The world is a crazy place, regularly violating our expectations and our sense of how things, “should,” be. For this very reason, learning about the world and universe, and our nearly insignificant place in it, is a good way to start overcoming the bad habit of thinking the world begins and ends with us that we acquire from too much coddling and self-esteem boosting charlatanry. I hope I don’t need to remind you again, though I gladly will, that we are not the most amazing things going on in this world. Biologically, sure we are fascinating, about as fascinating as any complicated biological system but our egos, lashed together from our biases, beliefs, and misconceptions, should only be considered interesting or valid from the point of view of the psychological sciences. It turns out that the world doesn’t seem to share the opinion that we deserve to be here or that we’re some kind of integral piece of the natural world puzzle. Just take a look at the kinds of inhospitable conditions that exist right here on our planet. Consider the harsh realities of life on this tiny spheroid (no the world isn’t a perfect ball though it sure isn’t flat as some mental defectives are claiming) then explain how this is all for us and all about us. The planet has always reserved the right to casually wipe out anything it wants, including us eventually.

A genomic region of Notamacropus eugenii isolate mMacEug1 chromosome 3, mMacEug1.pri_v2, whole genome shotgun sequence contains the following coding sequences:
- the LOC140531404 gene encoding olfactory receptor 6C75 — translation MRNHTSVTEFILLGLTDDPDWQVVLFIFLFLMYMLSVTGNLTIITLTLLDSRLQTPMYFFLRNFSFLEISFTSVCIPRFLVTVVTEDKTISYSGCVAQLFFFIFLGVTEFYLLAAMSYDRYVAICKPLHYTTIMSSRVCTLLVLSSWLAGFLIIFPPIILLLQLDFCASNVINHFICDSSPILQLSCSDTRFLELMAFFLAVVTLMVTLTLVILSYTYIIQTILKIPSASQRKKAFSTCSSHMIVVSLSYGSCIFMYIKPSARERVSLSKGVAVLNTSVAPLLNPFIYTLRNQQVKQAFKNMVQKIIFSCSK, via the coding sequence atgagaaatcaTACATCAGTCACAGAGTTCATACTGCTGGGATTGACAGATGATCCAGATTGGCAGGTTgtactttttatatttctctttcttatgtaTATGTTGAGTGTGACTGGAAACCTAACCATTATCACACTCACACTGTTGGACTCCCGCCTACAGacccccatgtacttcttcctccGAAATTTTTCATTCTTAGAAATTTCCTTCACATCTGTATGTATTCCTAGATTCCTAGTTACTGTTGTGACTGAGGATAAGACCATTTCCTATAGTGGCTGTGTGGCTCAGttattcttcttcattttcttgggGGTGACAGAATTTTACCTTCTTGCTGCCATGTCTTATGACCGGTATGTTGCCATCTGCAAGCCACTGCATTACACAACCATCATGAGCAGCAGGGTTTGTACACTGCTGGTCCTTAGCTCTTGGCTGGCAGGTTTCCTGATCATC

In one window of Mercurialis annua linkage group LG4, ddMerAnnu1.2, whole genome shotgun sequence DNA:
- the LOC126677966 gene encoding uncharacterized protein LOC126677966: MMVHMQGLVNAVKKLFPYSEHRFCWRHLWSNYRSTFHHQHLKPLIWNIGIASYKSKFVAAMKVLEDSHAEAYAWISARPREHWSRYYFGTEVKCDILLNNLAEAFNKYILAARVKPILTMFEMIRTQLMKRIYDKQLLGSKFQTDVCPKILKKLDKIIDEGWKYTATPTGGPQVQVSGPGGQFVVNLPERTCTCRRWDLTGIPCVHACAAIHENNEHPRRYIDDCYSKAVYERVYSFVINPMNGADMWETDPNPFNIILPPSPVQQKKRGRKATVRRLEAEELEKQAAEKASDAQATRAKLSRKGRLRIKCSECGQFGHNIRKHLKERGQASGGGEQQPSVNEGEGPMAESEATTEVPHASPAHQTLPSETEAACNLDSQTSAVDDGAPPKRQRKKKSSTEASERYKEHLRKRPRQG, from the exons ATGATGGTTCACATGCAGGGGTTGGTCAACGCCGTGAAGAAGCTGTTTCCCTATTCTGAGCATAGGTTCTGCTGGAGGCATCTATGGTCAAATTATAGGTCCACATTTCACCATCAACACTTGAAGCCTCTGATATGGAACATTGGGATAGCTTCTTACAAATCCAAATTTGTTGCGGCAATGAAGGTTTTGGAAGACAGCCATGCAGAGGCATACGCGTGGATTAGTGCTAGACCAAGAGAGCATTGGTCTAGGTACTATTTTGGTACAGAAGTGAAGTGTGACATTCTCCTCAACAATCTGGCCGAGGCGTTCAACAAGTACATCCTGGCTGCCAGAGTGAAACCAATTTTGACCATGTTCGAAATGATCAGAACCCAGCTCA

In other words, get out of your head, open your eyes wide, wipe the languid look off your face, and stop thinking you got things all figured out. Your life will become so much richer when you do. To help you get there, here’s a collection of three extreme places located right here on Earth that you probably had no idea existed and that will remind you of our tenuous position in the scheme of things.

Danakil Depression, Ethiopia

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No, this is not another planet. This place can be found on Earth. Those pools of water are some of the most naturally acidic found on the planet.
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Huge mineral deposits rear out of the landscape.

 

This highly volcanic region lies north of what’s called the Afar Region of Ethiopia. It is, by way of averages, the hottest place on Earth with an average annual high temperature of 41 ° C (105° F). Not only that, there is little precipitation and only a few days a year see measurable rainfall. The water seen in the photos is the result of the Awash river drying up and terminating before it can make contact with the Indian Ocean. Though this place may look inhospitable, a few extremophile microbes manage to eek out an existence here, using exotic biology to survive the brutal conditions. But it isn’t just microbes that have made this place their home.